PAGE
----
Engagements with stakeholders highlighted the need to integrate soils-based studies with social dimensions that influence the adoption of CSA practices by smallholder farmers. A stakeholder within Ghana’s Ministry of Food and Agriculture remarked: “we need to understand how different social-cultural factors and land management practices promote the adoption of particular CSA technologies.” Another stakeholder intimated: “although CSA practices have been part of our traditional farming practices, there is a need to unravel the key barriers that confront smallholder farmers in using these practices.” An NGO representative argued that “such an understanding should be explored within the wider framework of how issues of soil health can influence the adoption of the CSA practices.” These reflections highlight the significant benefits of adopting a more integrated and holistic approach to food insecurity issues. This can provide guides to national agricultural planning officers for the more holistic and context-specific design of appropriate policy interventions to support the implementation of CSA.

4. Conclusions

Our evaluation from across two major trans-disciplinary research programmes and the participatory soil health appraisals in three African case study countries outline the additional insights enabled through integrated, farmer-engaged soil health studies. Our studies identify common benefits of this move to larger, trans-disciplinary research programmes focused on capacity building and impact, most notably in the form of providing practical guidance for agricultural development projects and targeted, locally appropriate agricultural extension advice capable of enhancing climate resilience in African farming systems.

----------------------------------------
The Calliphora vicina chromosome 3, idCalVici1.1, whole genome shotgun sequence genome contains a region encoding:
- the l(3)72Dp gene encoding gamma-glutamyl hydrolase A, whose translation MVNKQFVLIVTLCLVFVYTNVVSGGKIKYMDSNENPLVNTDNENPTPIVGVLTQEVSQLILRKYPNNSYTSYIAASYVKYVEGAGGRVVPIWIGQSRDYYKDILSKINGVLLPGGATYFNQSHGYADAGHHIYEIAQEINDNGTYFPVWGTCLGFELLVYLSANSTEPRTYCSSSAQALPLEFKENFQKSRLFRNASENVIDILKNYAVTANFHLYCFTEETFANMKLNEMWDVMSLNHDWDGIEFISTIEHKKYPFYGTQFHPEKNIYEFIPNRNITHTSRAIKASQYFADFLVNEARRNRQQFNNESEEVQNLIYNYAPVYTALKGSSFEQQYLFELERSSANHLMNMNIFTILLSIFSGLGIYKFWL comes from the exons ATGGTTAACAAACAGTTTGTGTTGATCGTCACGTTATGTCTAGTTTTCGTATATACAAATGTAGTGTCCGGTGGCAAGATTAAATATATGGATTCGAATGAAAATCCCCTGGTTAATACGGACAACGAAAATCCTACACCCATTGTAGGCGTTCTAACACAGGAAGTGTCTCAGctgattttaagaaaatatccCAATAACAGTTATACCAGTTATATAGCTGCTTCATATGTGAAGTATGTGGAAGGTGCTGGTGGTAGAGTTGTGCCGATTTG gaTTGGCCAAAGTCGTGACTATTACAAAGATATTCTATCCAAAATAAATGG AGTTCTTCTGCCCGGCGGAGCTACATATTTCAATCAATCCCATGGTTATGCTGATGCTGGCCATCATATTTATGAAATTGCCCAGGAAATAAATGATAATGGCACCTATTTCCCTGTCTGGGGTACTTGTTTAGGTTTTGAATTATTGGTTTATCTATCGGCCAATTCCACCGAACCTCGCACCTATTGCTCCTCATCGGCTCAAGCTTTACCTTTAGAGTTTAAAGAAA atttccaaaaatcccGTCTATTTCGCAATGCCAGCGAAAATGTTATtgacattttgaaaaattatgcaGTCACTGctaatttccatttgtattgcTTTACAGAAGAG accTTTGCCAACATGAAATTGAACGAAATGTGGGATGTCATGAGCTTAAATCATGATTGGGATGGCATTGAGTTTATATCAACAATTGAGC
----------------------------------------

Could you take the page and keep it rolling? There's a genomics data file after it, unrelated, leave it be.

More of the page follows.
Our findings stress the need for farmer empowerment in the design phase of Climate-Smart Agriculture projects and the requirement for researchers to invest time, energy, and enthusiasm into building research-practitioner-policy connections, so as to ensure shared learnings capable of leading to open and useful knowledge exchange dialogue. Only with a mindset focused on collaboration, partnership, and shared learning can soil scientists successfully inform multiple stakeholders to facilitate and upscale the Climate-Smart Agriculture transformations required for resilience building across Africa.

Author Contributions

Conceptualization, A.J.D.; methodology, A.J.D., T.D.G.H., S.E. and P.A.-A.; formal analysis, A.J.D., P.A.-A. and S.M.S.; investigation, T.D.G.H., S.E. and P.A.-A.; resources, A.J.D. and P.A.-A.; writing—original draft preparation, A.J.D.; writing—review and editing, A.J.D., T.D.G.H., S.E., P.A.-A. and S.M.S.; funding acquisition, A.J.D. and P.A.-A. All authors have read and agreed to the published version of the manuscript.


This work was supported by the Biotechnology and Biological Sciences Research Council through UK Research and Innovation as part of the Global Challenges Research Fund, AFRICAP programme, grant number BB/P027784/1. Studies in Ghana were supported by a Royal Society FLAIR Fellowship, grant number FLR\R1\201640. The APC was funded by the University of Leeds.

Institutional Review Board Statement

The study was conducted according to the guidelines of the Declaration of Helsinki, and approved by the Faculty Research Ethics Committee of University of Leeds (AREA 17-147, 27 July 2018).

Informed Consent Statement

Informed consent was obtained from all subjects involved in the study.

Data Availability Statement

The data presented in this study are available on request from the corresponding author. The data are not publicly available due to anonymity agreed as part of the Ethics approval.